Thursday, June 06, 2013

Every Film I Watched With my Eyes Open in April

  1. Mudhoney (1965) - and another appearance of the stupendous breasts of Lorna Maitland. This time she is less to the fore in a deranged melodrama of rape and murder, religious bigotry, lynching and true love. This was Meyer's ninth feature and he still hadn't grasped the concept of the Line of Action - there's hardly a conversation in his early films that doesn't flip flop the characters across the screen or have them staring off in weirdly dislocating directions. This may have been deliberate (or he just didn't think it was important enough to be worth bothering about) but I find it very peculiar. 

  2. Wild Women of Wongo ( 1958 ) - in the middle of the afternoon Daughter Number One (aged ten) decided that what we all really needed to do "right now!" was to watch a "really crap film". Anything to oblige....

  3. Eegah (1962) - ditto..

  4. Robot Monster (1953) - double ditto..

  5. Dr No (1962) - I've never really been a Bond fan but I remember this as being a lot lot better than it is...

  6. Star Trek II : The Wrath of Kahn (1982) - I loath all things Star Trekkie but I realised the other day had never seen this one. It turns out not to be as kak as the others and is probably the least kak of the ones I have seen. They were still trying, when they made this one; had got past the pompous reverence of the first film and hadn't yet become smug and formulaic. Though it does strain the credibility that Star Fleet didn't notice a whole planet had 'blown up', (why would an uninhabited planet just explode anyway?) and the whole Run Silent Run Deep shtick in the Flashing "Nebula" (complete with 'thunder' noises on the soundtrack) at the end was total pants - always puzzled me in the ST films why, when the scanners are down and the enemy is merely an intermittent image on the main view-screen, doesn't Kirk (or whoever) just send a whole bunch of crew members to look out of all the windows the Enterprise is equipped to see if they can see anything. Every time the enemy is finally spotted in one of these films it's within spitting distance and would be clearly be seen by anyone taking a keek out of a porthole far earlier than its suddenly appearing on the bridge's telly. - dear gods I need to get out more ....

  7. Venus in Furs (aka Paroxismus and Black Angel 1969) - Written and Directed by Jess Franco who died last week. Venus in Furs is regularly written up as his best film (of his 200 or so directorial credits). This doesn't mean by any measurable standard that it's good. Just his best. He made some godawful films did Sr Franco. Venus is a trippy, bewildering, haphazard mess of a film. It's a tale of ghostly revenge carried out by a beautiful fur-clad ghost-woman on the people who killed her during an orgy. The 'erotic' bits here are interspersed with lots of Jazz, held together (hah!) by an off-screen narration full of, even for 1969, dated hep-cat jive-speak delivered by a narrator. To add to the fun the narrator is as obviously dead as the woman he finds on the beach in the opening scene but he doesn't find out he's dead too until the end of the film when he finds his own body washed up on the same beach. It's a film that doesn't look like it knows what it's doing from one scene to the next but at least most of it was in focus - which is more than you can say for some of his films. One of my favourite moments was when a character walked into his own Point of View shot; nice trick if you can do it..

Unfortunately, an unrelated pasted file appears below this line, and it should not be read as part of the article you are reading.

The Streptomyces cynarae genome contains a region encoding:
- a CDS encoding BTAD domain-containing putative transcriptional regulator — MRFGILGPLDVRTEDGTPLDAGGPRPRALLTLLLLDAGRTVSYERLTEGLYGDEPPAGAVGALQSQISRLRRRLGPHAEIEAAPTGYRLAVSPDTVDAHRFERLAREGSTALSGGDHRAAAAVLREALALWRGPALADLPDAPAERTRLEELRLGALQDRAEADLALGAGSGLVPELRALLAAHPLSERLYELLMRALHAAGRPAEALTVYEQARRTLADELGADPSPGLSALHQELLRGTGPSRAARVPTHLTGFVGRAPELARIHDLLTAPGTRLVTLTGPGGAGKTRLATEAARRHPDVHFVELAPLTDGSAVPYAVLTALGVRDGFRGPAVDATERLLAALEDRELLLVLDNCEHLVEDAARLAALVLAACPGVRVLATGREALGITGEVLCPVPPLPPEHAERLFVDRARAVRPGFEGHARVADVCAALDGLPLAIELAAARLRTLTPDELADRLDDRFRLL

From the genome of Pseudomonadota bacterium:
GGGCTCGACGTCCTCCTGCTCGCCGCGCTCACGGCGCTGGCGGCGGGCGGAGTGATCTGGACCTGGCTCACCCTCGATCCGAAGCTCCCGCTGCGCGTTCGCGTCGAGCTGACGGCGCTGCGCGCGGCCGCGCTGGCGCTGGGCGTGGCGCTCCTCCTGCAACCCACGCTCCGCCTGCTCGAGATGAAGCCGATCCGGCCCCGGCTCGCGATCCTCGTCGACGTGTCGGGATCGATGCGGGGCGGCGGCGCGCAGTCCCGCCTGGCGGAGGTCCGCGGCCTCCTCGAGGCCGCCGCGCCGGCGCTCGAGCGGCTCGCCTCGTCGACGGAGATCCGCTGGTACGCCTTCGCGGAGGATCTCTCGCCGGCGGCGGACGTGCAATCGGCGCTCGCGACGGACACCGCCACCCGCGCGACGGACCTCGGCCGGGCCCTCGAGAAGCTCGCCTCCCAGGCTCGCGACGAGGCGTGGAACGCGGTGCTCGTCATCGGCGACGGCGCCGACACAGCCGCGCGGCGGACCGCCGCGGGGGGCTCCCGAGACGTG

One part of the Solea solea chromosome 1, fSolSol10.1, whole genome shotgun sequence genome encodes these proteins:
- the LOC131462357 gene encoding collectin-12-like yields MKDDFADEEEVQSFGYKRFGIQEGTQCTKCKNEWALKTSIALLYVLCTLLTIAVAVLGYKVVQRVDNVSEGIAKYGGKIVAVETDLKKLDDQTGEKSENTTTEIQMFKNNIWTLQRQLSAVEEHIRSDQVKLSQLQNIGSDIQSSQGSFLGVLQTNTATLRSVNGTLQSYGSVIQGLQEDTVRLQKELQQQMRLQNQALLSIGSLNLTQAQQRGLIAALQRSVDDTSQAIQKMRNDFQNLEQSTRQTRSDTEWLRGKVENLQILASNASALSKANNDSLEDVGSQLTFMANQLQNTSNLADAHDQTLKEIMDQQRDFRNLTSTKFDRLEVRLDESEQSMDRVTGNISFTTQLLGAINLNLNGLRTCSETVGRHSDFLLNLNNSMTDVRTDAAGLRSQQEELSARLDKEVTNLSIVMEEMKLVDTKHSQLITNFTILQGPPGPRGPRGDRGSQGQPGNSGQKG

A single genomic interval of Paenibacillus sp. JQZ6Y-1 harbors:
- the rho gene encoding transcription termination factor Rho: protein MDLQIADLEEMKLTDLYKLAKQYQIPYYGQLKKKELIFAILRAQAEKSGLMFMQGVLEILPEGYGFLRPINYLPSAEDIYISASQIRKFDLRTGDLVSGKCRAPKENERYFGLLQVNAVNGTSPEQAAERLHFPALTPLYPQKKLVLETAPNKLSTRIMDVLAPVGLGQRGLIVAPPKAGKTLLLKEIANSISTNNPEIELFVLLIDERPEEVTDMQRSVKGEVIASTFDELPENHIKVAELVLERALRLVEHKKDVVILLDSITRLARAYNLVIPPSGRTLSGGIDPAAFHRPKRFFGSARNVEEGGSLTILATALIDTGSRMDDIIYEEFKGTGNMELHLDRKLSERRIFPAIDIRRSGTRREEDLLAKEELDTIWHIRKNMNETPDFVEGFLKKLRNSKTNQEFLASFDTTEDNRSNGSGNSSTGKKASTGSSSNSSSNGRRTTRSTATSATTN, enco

A great chunk of the film is supposed to take place in Rio de Janeiro for no other reason than Franco had a lot of stock footage of the carnival to hand but you wouldn't know it from the newly shot footage - no attempt has been made to match anything..

  8. Afterwards ( 2008 ) - during the course of what seems like three hours (but is in fact only 107 minutes) a miserable mumbling French arsehole living in New York forgives himself for being an arsehole and accepts his role as some sort of ill-defined, supernatural, guiding-angel type. Beautifully shot and great music but a leaden pace and a loathsome central character. The central philosophy and metaphorical language are trite (though very pretty) and the whole thing ends up looking like The Sixth Sense on Mogadon. Another film that John Malkovich couldn't rescue..

  9. Ed Wood (1995) - to my mind Tim Burton's best film.

  10. Puss in Boots (2011) - second Friday Night Pizza Film in a row to feature Selma Hayek's voice.

  11. Tron (1982).

  12. The Great Race (1965) - this is turning into one of my kids' favourites.

  13. Oz the Great and Powerful (2013) - what a bore! At least 30 minutes too long - I watched it with three 10 year olds and there was some serious fidgeting going on just before we got to the third act.

  14. Space Mutiny (1988 - MST3K version) - dreadful dreadful film made bearable by MST3K. Having said that I must find an unmuckedabout copy.


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